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  The Heritage Journal, Volume 3, 2008    

 

Articles

Early Collectors and Their Impact on the Raffles Museum and Library
Megan Osborne

From its central position and the number of persons passing through it Singapore seems to be marked out as a place where a museum on a large scale should be established, where traveler or student or businessman should have before him every possible product of these countries and specimens . . . Governor Fredrick Weld, October 12, 1887. (Liu 1987:9).


Displaying Saris - Fashion Gallery of the National Museum of Singapore
Vidya Murthy

The Fashion Gallery of the National Museum of Singapore, instead of outlining a traditional historic story of garments and especially the sari, focuses on which women wore what, how they wore their clothes and more importantly what kind of individual choices they exercised in assembling their wardrobes. The display shows how the sari was transformed in Singapore through the years, 1950-70. The changed silhouettes and versatile properties of the synthetic materials reveal the transformations that modernity brought about in the Indian community. The collection process and the oral histories together not only offer a social history of this Indian womens garment, but also shows how women were active agents who shaped for themselves an identity that was exciting.

 

Notes and Reviews

Symbolic Perspectives : Views of Fort Canning in the 19th century
Iskander Mydin

From the first to middle decades of the 19th century, European artists attempted to depict the landscape of the Singapore entrepot which was established in 1819. These depictions, or more appropriately, representations, have been acquired for museum collections such as that of the National Museum of Singapore. There has been very little attempt at studying these representations. More often than not, these representations are taken at face value as visual records. Fort Canning which was of historical and symbolic significance in the pre-colonial Malay history of the island acquired a similar significance in 1819 and afterwards when it became the seat of the British Governors of Singapore, overlloking the Singapore entrepot. As such , visual representations of Fort Canning by European artists became popular. Fort Canning was the focal point for viewing the entrepot, either landwards or seawards. This article tries to look at symbolic perspectives underlying these artistic representations which could be used to look at other historical prints and paintings in the collection.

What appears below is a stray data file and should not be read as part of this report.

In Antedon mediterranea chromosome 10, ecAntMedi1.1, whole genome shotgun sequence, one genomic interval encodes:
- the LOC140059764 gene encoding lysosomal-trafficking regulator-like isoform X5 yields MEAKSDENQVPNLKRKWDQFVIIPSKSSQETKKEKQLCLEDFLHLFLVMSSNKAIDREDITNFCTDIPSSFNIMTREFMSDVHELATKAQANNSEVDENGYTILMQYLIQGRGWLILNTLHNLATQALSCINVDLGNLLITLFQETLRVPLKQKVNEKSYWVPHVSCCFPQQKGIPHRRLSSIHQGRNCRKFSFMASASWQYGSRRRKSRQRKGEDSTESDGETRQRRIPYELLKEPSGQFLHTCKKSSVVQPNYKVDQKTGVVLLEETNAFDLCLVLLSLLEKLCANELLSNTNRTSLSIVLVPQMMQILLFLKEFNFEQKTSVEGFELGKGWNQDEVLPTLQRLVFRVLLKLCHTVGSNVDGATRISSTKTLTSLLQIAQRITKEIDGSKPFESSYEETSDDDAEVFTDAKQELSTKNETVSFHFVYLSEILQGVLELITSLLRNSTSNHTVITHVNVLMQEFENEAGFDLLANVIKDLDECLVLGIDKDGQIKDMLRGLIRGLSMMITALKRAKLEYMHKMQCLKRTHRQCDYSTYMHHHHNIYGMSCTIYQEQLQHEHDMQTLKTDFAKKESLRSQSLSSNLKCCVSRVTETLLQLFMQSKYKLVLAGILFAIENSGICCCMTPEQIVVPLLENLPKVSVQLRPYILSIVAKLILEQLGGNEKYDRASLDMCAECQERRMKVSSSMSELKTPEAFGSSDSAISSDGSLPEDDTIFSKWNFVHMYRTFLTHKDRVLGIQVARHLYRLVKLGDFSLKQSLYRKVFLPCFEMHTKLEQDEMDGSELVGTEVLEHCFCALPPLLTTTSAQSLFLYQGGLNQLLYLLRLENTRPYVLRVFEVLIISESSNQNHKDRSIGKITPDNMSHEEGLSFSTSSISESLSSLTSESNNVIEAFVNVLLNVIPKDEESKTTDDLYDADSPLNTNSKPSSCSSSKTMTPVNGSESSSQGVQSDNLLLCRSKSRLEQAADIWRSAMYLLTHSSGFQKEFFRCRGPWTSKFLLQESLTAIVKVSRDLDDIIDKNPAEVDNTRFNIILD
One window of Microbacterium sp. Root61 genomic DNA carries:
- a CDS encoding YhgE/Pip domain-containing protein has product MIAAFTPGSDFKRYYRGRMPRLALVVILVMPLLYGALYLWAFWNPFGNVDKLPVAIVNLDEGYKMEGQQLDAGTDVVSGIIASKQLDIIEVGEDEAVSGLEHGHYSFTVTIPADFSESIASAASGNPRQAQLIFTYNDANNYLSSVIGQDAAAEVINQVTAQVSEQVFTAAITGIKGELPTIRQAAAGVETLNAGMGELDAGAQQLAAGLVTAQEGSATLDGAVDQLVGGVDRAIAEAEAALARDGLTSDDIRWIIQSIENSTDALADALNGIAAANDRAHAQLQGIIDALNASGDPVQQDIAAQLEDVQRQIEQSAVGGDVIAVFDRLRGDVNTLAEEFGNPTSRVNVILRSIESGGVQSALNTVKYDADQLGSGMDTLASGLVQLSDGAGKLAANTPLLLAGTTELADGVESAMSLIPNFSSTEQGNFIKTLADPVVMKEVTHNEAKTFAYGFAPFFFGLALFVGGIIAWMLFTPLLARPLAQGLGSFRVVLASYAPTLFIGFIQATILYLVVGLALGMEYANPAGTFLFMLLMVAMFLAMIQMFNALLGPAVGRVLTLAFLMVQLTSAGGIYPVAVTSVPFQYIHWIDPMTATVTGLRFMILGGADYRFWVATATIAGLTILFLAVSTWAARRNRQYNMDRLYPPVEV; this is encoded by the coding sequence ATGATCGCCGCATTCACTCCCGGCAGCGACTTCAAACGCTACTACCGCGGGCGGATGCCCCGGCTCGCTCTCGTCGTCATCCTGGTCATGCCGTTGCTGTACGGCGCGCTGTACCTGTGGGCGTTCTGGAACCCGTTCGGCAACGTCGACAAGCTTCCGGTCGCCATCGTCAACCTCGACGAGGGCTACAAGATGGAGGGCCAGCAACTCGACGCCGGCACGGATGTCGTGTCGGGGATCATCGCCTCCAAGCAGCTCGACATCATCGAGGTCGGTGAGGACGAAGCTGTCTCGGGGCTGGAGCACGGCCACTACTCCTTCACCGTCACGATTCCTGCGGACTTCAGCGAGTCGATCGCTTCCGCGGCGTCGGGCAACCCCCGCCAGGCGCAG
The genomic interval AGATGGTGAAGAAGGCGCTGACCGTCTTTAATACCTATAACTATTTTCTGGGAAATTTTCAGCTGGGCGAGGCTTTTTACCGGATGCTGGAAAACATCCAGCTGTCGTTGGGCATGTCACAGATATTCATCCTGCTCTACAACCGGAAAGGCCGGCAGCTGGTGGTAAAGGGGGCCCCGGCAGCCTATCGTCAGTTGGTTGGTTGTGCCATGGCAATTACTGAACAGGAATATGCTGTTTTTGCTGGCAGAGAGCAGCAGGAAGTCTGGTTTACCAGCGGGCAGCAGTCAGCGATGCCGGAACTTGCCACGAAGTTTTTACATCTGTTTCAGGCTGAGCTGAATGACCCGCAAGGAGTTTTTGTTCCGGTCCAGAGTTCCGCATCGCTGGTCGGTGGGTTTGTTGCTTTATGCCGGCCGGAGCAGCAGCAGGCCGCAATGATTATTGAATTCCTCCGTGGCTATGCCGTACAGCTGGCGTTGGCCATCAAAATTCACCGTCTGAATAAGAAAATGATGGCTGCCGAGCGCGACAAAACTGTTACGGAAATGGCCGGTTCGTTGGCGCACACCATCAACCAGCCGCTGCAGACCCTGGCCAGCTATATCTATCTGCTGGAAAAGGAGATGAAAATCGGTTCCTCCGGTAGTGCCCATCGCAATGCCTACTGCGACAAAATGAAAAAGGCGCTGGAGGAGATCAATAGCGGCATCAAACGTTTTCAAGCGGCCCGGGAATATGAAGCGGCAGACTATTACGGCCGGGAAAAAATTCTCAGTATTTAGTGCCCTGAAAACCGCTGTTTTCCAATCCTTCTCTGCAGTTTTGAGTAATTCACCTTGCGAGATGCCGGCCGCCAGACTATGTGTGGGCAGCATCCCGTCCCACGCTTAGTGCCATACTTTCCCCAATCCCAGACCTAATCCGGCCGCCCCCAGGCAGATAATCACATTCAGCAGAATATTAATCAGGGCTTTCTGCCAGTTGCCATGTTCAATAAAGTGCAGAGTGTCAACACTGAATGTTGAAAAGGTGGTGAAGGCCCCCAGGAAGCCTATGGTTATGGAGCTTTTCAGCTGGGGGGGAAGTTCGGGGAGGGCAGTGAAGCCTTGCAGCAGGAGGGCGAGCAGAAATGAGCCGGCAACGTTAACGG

Articles from the nhb archives

Summary History of Asian Textile Materials, and Their Patterning Techniques (Batik, Bandhana and Ikat) Based on Literary and Pictorial Evidence and Actual Remains
Constance Sheares